Legal Background
The Case

Legal Background

Traditionally in Spanish law jurisdiction clauses submitting a case to a foreign jurisdiction were only permitted when expressly accepted by both contracting parties. When referring to bills of lading, where this type of clause is usually inserted on the reverse side of the document, the clause was only considered valid if the shipper had signed the reverse side of the document. In practice this meant that jurisdiction clauses inserted or contained within bills of lading were normally not considered valid by Spanish courts.

However, over the past few years jurisdiction clauses that refer specifically to European jurisdictions have started to become acceptable to Spanish courts. This is the result of the European Court of Justice's (ECJ) interpretation of Article 17 of the 1968 Brussels Convention.(1)

This change in jurisprudence has recently been confirmed once more by the Provincial Court of Vizcaya in its judgment of April 16 2002.

The Case

In this case the cargo insurers sued the maritime carrier and the forwarder. The cargo forwarder responded to the claim, thus implicitly admitting the jurisdiction of the court where the claim was presented. However, the carrier filed a motion to dismiss the case for lack of jurisdiction based on the jurisdiction clause in the bill of lading, which invoked the jurisdiction of the court of the carriers' principal place of business unless the carrier were to present a claim elsewhere. The plaintiff opposed the motion based on the following main arguments:

  • The document presented was not the original bill of lading but a non-negotiable copy that could have been drafted at any time;

  • The parties were jointly and severally liable, and thus if one of the parties implicitly admitted the jurisdiction of a court the other parties were bound by this action; and

  • The jurisdiction clause was not valid because it left the choice of jurisdiction to the carrier's discretion.

The Provincial Court of Vizcaya rejected all of the plaintiff's arguments, basing its decision on ECJ case law. Referring to the first argument, the court ruled that there was sufficient evidence in the file to prove that the non-negotiable bill of lading was a true copy of the bill of lading, especially as it had been recognized by the shipper. The judge ruled that the contracting parties' consent to the jurisdiction clause is presumed to exist where their conduct is consistent with a usage that governs the area of international trade or commerce in which they operate and of which they are, or ought to have been, aware.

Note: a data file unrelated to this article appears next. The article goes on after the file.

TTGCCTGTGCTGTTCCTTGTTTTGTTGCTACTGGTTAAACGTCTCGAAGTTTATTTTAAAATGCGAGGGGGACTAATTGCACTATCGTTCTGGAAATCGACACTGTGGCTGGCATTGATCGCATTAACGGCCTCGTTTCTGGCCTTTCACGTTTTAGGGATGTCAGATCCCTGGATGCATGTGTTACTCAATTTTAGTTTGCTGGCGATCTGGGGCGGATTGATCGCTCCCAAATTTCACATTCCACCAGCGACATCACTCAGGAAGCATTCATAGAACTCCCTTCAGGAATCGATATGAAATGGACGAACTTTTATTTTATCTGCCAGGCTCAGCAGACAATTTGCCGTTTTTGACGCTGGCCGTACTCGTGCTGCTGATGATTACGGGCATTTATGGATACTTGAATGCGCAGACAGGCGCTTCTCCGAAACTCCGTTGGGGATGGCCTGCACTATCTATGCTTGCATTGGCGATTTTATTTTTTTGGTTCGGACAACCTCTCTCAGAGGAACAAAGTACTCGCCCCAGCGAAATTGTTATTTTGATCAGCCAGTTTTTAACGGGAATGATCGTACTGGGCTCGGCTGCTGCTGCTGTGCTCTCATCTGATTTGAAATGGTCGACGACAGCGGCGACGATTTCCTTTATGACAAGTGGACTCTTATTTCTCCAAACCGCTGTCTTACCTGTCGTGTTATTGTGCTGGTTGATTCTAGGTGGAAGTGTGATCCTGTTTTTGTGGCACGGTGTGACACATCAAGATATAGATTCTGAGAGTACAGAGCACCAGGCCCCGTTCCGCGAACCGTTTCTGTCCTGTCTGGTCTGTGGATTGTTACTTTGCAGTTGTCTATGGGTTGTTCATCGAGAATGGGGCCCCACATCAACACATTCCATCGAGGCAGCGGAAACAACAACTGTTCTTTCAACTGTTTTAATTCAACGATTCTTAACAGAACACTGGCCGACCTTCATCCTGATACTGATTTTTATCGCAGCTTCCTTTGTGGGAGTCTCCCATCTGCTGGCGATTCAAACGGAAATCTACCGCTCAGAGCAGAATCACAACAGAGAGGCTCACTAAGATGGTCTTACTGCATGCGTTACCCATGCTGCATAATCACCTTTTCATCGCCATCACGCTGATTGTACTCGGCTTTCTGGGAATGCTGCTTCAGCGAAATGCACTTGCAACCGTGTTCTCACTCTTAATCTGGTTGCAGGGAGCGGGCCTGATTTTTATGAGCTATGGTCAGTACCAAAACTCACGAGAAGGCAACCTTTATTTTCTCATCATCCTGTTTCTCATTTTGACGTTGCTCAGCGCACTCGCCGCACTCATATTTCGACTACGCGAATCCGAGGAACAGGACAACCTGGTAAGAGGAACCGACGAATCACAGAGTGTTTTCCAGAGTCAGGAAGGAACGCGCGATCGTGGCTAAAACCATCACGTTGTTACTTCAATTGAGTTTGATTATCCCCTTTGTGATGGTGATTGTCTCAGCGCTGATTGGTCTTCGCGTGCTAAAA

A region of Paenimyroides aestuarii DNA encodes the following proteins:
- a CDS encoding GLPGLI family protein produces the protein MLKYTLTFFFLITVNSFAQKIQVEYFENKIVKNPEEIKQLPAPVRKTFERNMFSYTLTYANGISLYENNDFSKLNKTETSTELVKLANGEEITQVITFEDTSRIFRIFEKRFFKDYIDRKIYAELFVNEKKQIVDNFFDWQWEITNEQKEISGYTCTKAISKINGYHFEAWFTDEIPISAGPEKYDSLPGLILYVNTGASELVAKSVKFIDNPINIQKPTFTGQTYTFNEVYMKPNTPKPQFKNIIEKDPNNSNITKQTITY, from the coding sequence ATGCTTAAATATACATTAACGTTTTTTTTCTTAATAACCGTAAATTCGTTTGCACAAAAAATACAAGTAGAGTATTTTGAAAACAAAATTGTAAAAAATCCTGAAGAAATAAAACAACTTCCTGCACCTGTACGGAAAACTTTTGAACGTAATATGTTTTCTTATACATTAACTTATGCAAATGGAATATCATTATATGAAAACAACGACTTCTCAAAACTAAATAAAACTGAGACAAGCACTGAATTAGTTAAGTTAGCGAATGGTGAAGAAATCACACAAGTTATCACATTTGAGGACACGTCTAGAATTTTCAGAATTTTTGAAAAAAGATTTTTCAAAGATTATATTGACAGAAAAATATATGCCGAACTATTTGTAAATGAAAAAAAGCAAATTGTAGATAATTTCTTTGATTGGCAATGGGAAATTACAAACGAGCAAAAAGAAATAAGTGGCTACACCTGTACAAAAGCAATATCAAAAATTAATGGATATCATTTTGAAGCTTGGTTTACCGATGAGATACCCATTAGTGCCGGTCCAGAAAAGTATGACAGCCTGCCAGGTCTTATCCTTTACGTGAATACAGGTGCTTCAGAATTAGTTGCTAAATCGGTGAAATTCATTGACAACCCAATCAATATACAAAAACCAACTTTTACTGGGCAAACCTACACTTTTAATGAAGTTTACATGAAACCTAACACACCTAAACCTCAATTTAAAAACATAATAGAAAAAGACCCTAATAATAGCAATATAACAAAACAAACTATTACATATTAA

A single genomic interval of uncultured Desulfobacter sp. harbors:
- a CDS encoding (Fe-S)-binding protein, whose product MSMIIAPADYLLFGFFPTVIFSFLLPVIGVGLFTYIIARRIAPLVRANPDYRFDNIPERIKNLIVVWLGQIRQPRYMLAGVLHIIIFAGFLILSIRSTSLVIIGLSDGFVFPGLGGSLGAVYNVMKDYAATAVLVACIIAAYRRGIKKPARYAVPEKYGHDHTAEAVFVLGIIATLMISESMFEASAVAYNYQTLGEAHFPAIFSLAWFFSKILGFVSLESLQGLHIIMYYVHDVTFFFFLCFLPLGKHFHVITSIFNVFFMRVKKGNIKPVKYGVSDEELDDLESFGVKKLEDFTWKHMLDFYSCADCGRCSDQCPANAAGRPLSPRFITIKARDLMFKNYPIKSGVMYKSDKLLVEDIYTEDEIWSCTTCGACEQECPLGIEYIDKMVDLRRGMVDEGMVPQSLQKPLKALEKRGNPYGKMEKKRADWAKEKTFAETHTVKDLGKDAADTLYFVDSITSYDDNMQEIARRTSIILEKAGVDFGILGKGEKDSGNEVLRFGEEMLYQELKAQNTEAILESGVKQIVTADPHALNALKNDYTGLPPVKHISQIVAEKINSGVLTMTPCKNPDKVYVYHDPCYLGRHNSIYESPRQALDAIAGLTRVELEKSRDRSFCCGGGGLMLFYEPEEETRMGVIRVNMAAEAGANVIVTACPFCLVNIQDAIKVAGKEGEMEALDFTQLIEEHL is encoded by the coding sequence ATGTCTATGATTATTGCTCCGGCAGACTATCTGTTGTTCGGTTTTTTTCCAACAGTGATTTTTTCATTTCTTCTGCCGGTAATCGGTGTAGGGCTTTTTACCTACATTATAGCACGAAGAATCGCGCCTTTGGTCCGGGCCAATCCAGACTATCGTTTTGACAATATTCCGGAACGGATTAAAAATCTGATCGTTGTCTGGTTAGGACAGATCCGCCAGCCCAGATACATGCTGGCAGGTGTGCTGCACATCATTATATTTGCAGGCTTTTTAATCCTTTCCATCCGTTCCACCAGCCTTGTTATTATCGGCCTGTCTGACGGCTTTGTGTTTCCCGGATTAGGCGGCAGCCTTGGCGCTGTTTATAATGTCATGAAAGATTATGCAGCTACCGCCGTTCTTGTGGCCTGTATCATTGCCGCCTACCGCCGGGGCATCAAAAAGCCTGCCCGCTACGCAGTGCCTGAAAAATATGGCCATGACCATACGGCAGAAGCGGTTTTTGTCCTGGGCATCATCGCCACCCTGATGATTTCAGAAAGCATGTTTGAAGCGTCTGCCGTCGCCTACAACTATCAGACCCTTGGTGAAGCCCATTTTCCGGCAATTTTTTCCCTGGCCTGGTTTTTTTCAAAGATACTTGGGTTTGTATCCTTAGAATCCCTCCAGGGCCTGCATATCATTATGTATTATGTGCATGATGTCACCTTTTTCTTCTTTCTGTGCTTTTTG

As for the second argument about joint and several liability, the court ruled that the forwarder was not party to the maritime transport contract because it did not appear as shipper in the bill of lading. Therefore, it was not bound by the jurisdiction clause. As far as maritime transport is concerned, the freight forwarder acted merely as an agent of the shipper. The Vizcaya court had jurisdiction over the contract between the freight forwarder and the shipper, except for the part that referred to the maritime transport. Although Article 22 of the 1968 Brussels Convention establishes that when two actions are related consolidation is possible if the court first seized has jurisdiction over both actions, this could not be applied to this case because the courts of Vizcaya did not have jurisdiction over the carrier in this dispute. Therefore, each proceeding had to be followed in different courts.

Finally, regarding the third argument the court ruled that the jurisdiction clause was valid and that there was no problem with this clause, as it merely recognized the carrier's right to present a claim in another court which did not have jurisdiction according to the disputed bill of lading. This clause was also binding on the plaintiff-insurer, as the insurer succeeded to the shipper's rights and obligations by virtue of the applicable national law.


This ruling confirms others by the provincial courts of Las Palmas, Cantabria, Pontevedra, Barcelona, Valencia and Cadiz.

Despite the fact that the Spanish courts have been quite slow in applying the ECJ rulings, it is clear that this change in jurisprudence, allowing the validity of jurisdiction clauses in bills of lading which defer to a European jurisdiction, is unstoppable. It is only a matter of time before the Spanish Supreme Court confirms this trend. Perhaps the only remaining issue, once the Supreme Court has taken this matter on board, will be whether the same principles can be used in a case where the Brussels Convention does not apply.

For further information on this topic please contact Pedro Maura or Veronica Meana at Fernando Meana Green & Co Abogados by telephone (+34 91 432 3875) or by fax (+34 91 432 3876) or by email ([email protected]).


(1) Including judgments such as Tilly Russ, 71/83, June 19 1984, Mainsschiffahrts-Genossenschaft, C-106/95, February 2 1997, Castelletti, C-159/97, March 16 1999 and Coreck Maritime C-387/98, September 11 2000.